Why did Hitler attack Norway at the beginning of WWII? 

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There were two main reasons for the German invasion of Norway early in World War II.  One had to do with military power and the other was more related to supplies that were needed for the German war effort.

One reason to invade Norway was to get naval and air bases and to deny them to the enemy.  Germany did not really have any problem with the idea or a neutral Norway.  What really worried them was the possibility that the British and French might occupy Norway.  This possibility had been discussed by the Allies but they had not actually done anything about it.  If the Allies were to occupy Norway, it would make it exceedingly hard for the German navy to get out of the Baltic to the Atlantic.  The Germans wanted Norwegian bases to prevent this and to allow their ships and planes easier access to the North Atlantic.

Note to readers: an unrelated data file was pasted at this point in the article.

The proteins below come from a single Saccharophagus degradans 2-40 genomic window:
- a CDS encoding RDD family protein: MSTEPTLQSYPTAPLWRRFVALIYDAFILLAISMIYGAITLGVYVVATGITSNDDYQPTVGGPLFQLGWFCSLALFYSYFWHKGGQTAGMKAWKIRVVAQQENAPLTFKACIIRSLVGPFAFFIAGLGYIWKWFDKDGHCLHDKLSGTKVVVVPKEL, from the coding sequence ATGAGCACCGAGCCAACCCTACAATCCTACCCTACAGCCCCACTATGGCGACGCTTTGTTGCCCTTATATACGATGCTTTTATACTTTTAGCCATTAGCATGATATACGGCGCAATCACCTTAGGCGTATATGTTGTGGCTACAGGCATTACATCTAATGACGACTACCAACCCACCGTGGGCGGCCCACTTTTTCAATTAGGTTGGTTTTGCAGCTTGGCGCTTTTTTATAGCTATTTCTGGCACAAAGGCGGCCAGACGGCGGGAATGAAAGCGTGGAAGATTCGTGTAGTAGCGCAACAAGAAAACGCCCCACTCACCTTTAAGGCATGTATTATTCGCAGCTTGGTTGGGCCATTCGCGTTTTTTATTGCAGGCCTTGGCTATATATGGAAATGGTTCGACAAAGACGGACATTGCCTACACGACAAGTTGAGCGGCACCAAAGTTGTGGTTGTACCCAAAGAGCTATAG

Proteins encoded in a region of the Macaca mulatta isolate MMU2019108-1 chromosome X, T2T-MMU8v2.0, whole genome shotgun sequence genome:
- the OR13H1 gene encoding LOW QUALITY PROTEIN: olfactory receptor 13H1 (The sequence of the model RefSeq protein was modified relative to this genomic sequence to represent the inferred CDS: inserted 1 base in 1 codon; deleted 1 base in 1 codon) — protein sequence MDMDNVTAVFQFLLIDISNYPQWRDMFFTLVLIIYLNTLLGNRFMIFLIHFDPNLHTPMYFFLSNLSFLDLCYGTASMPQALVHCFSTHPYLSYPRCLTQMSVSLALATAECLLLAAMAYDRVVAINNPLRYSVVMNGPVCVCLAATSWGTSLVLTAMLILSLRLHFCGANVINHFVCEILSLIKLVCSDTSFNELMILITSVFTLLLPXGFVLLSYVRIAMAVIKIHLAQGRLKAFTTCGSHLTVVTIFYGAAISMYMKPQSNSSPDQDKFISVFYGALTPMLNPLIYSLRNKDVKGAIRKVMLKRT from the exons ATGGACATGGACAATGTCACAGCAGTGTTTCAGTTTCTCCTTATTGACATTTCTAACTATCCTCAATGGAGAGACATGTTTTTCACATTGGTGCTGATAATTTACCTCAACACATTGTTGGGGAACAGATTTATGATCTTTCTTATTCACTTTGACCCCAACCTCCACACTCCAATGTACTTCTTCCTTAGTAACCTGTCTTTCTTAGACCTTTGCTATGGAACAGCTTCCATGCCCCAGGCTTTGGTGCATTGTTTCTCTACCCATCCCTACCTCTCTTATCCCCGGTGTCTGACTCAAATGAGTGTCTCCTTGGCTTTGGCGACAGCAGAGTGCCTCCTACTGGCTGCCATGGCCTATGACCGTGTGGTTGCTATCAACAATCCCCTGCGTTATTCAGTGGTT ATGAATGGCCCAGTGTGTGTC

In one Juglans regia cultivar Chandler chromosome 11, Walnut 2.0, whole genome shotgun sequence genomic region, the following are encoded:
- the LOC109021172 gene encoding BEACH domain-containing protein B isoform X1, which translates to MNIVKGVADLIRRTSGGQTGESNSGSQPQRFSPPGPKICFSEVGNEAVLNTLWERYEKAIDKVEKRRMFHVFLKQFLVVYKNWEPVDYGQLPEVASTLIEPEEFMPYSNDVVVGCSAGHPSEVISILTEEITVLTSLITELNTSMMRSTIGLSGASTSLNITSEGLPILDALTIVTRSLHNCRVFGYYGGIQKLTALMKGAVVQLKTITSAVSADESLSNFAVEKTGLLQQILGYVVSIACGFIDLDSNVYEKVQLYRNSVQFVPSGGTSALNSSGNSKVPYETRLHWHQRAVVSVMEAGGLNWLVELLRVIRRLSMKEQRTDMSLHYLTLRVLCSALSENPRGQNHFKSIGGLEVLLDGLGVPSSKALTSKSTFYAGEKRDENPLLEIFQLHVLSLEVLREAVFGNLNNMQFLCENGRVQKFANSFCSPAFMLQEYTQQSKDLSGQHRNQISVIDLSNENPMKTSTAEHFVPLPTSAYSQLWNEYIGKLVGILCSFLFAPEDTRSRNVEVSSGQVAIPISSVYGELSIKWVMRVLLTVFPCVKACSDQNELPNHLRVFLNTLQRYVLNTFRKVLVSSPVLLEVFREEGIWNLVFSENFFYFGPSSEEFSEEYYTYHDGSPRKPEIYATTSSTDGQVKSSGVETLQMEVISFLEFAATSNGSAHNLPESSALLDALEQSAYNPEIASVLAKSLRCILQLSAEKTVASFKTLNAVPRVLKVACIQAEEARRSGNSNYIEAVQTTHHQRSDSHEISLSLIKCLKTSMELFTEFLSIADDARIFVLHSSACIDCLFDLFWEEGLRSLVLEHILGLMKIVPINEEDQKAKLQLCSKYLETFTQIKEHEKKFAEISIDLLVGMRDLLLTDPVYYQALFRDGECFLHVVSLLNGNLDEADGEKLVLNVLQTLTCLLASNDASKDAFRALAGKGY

A more important reason to invade Norway had to do with resources.  Germany depended heavily on iron ore that came from Sweden.  The ore was shipped through Norway because Norway’s port of Narvik was ice-free all year.  If the Allies occupied Norway, this conduit for iron ore from neutral Sweden would be broken and Germany’s war effort would be endangered. 

These were the main reasons for the German invasion of Norway.

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